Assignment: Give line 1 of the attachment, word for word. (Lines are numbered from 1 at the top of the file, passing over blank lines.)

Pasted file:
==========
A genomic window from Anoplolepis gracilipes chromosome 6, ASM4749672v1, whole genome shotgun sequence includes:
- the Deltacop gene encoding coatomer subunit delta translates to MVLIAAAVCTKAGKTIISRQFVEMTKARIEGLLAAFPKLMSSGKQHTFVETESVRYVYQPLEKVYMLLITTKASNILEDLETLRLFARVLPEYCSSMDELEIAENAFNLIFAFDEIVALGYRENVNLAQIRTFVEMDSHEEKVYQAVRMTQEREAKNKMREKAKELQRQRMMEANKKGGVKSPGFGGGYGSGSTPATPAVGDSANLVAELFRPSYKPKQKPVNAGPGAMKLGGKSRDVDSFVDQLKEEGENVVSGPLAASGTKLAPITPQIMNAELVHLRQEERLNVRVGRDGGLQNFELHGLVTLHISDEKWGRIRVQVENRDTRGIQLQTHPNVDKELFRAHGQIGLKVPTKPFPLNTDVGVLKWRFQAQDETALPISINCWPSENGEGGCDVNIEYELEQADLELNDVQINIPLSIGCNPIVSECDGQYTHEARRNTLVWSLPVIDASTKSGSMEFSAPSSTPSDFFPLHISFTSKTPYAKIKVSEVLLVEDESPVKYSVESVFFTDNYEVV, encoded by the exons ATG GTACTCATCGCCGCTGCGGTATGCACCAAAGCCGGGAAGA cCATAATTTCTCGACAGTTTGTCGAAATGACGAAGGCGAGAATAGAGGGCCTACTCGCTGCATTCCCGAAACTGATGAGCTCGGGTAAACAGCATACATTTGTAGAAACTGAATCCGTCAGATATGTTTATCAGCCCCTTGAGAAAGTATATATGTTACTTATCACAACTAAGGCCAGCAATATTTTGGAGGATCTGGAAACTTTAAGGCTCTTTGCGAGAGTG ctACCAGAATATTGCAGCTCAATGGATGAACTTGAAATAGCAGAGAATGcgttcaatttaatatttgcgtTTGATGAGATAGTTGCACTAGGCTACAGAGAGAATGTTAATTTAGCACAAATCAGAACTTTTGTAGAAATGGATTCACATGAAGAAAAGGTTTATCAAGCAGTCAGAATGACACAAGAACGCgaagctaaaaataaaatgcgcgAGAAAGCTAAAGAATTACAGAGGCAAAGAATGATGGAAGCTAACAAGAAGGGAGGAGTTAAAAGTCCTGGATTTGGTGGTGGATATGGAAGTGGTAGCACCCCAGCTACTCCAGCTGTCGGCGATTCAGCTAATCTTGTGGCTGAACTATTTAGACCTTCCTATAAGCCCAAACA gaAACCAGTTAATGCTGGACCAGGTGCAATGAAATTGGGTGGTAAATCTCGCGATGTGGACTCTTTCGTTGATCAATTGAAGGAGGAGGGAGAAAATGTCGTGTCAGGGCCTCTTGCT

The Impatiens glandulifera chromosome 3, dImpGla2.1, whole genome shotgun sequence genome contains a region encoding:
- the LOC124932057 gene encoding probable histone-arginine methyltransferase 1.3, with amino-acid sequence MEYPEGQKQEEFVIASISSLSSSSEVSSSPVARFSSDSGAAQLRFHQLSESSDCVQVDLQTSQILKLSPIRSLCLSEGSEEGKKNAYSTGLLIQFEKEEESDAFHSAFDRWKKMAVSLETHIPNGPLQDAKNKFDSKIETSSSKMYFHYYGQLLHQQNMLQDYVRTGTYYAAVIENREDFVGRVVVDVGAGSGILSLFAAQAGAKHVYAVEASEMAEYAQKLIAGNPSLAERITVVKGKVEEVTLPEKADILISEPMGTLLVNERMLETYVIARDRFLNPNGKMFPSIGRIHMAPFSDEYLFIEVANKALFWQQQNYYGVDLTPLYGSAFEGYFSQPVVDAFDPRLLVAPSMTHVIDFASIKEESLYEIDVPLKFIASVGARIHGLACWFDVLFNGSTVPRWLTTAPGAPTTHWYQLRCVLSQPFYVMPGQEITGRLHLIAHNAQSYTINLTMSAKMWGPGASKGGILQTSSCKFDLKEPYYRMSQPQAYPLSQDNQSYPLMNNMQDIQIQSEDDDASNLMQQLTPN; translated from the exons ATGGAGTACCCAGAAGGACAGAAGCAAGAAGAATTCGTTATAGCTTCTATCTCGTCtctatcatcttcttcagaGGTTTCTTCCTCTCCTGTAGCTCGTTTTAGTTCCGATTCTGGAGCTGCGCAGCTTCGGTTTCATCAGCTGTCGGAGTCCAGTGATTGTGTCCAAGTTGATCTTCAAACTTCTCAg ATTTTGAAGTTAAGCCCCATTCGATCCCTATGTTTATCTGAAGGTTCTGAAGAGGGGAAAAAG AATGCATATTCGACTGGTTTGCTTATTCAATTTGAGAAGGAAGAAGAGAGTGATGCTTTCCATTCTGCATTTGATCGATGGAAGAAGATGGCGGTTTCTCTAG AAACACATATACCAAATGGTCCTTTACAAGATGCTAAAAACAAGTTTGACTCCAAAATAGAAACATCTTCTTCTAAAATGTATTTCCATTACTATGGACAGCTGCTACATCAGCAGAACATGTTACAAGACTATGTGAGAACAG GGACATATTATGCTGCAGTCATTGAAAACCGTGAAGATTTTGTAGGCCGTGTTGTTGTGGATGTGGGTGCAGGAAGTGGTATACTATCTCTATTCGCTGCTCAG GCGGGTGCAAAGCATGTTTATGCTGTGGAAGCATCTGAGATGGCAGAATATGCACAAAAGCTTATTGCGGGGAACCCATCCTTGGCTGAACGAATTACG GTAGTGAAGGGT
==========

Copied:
A genomic window from Anoplolepis gracilipes chromosome 6, ASM4749672v1, whole genome shotgun sequence includes: